But I also think there is a tendency to 'medicalize' depression or even common unhappiness in modern society. I think it is sometimes associated with the feeing that by medicalizing it, it is something that will then be amenable to scientific analysis and treatment.

There was a recent article in New Scientist about the fact that Prozac-like treatments have become less effective over time. Although it wasn't suggested, I wondered if this might be linked to the fact that such treatments have a placebo effect when they are first rolled out, and people are inclined to believe in them. Then, over time, they become less effective, in part because people loose faith in them.

Placebo effects are interesting in that respect, because they rely on attitude or belief rather than actual pharmaceutical compounds.
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Re: mental illness and Buddhism

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Re: mental illness and Buddhism

Postby wisdom » Fri Aug 09, 2013 9:40 pm

Drug companies make a killing off prescription medication. The knee jerk reaction of many therapists is to put people on drugs for whatever their problems are. Its a huge problem in my opinion, and a sad state of affairs.

Our biology is largely affected by our diet and mental/emotional state. If we do not control our minds, then negative things will appear and cause our body to release negative chemicals. On a biological level the three poisons manifest as:

I. Desire (Dopamine)
II. Hatred, anger, fight or flight (Adrenaline/epinephrine/norepinephrine)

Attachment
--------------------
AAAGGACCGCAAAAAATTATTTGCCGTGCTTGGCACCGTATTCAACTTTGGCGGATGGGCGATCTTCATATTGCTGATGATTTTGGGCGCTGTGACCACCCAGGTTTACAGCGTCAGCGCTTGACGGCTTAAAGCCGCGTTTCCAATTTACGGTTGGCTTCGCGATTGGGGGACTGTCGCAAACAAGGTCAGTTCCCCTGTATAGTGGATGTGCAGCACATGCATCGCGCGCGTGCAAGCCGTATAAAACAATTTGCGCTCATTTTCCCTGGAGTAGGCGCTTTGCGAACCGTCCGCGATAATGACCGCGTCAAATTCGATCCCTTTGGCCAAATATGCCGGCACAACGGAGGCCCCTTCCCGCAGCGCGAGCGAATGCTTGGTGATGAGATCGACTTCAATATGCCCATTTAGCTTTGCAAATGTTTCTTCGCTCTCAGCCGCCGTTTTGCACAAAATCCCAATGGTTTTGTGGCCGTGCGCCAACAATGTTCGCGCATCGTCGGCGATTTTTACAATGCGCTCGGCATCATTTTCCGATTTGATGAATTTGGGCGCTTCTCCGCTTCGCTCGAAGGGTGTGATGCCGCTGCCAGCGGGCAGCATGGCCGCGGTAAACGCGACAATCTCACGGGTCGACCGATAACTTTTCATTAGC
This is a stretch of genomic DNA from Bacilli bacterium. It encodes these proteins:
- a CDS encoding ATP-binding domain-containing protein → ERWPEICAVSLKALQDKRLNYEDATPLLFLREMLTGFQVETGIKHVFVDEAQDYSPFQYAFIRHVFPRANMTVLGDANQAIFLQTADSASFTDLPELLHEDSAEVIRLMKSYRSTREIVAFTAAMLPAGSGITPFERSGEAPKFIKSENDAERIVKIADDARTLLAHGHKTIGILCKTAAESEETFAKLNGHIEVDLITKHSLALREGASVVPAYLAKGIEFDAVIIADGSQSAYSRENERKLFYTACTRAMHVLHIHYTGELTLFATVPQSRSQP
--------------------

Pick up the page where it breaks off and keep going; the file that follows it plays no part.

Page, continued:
III. Jealousy, greed, anxiety (Cortisol)

By changing our behavior and view, we also change the rate and frequency at which these chemicals are released. Attachment and aversion is almost entirely based on whether or not these chemicals are present in the brain and body. Of course some people have biological situations that require drugs, for example if they are not capable of producing dopamine despite having a positive outlook, healthy diet and exercising, then they might need drugs to help with the inevitable depression that will occur. Or if their body produces an extreme cortisol response to anxious situations causing anxiety attacks, that kind of thing. Furthermore something like hatred might release both adrenaline and cortisol. All of these take a toll on the body, brain and mind.

This is just my personal opinion, I am not a doctor. Much of it depends on a persons capacity and karma. Some people simply lack the capacity for meditation and such to be effective in eliminating mental health problems, and they need the help of drugs. Thats OK, because drugs can be skillful means too :) However we should realize that there is no such thing as a "mental health problem". Samsara IS the mental health problem, everyone is sick, insane, and crazy from that point of view. Some of us are just worse off than others.

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Re: mental illness and Buddhism

Postby Johnny Dangerous » Fri Aug 09, 2013 9:42 pm